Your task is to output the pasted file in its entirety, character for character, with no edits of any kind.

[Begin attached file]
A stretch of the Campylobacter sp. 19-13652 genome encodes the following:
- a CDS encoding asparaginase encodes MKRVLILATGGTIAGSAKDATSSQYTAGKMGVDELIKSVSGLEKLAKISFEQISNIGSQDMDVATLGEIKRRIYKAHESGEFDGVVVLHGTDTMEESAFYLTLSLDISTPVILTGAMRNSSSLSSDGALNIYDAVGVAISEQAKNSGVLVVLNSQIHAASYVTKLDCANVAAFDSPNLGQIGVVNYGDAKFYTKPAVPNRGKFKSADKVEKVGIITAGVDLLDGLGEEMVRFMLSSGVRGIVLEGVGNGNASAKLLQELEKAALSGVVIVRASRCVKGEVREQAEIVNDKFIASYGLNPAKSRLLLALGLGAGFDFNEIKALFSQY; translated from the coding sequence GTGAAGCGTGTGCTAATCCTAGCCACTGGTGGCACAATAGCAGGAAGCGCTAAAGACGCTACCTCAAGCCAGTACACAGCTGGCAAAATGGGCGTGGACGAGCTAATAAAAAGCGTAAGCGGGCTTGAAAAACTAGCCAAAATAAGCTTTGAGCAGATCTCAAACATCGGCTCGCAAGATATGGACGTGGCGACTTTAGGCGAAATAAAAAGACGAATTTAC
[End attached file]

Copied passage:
A stretch of the Campylobacter sp. 19-13652 genome encodes the following:
- a CDS encoding asparaginase encodes MKRVLILATGGTIAGSAKDATSSQYTAGKMGVDELIKSVSGLEKLAKISFEQISNIGSQDMDVATLGEIKRRIYKAHESGEFDGVVVLHGTDTMEESAFYLTLSLDISTPVILTGAMRNSSSLSSDGALNIYDAVGVAISEQAKNSGVLVVLNSQIHAASYVTKLDCANVAAFDSPNLGQIGVVNYGDAKFYTKPAVPNRGKFKSADKVEKVGIITAGVDLLDGLGEEMVRFMLSSGVRGIVLEGVGNGNASAKLLQELEKAALSGVVIVRASRCVKGEVREQAEIVNDKFIASYGLNPAKSRLLLALGLGAGFDFNEIKALFSQY; translated from the coding sequence GTGAAGCGTGTGCTAATCCTAGCCACTGGTGGCACAATAGCAGGAAGCGCTAAAGACGCTACCTCAAGCCAGTACACAGCTGGCAAAATGGGCGTGGACGAGCTAATAAAAAGCGTAAGCGGGCTTGAAAAACTAGCCAAAATAAGCTTTGAGCAGATCTCAAACATCGGCTCGCAAGATATGGACGTGGCGACTTTAGGCGAAATAAAAAGACGAATTTAC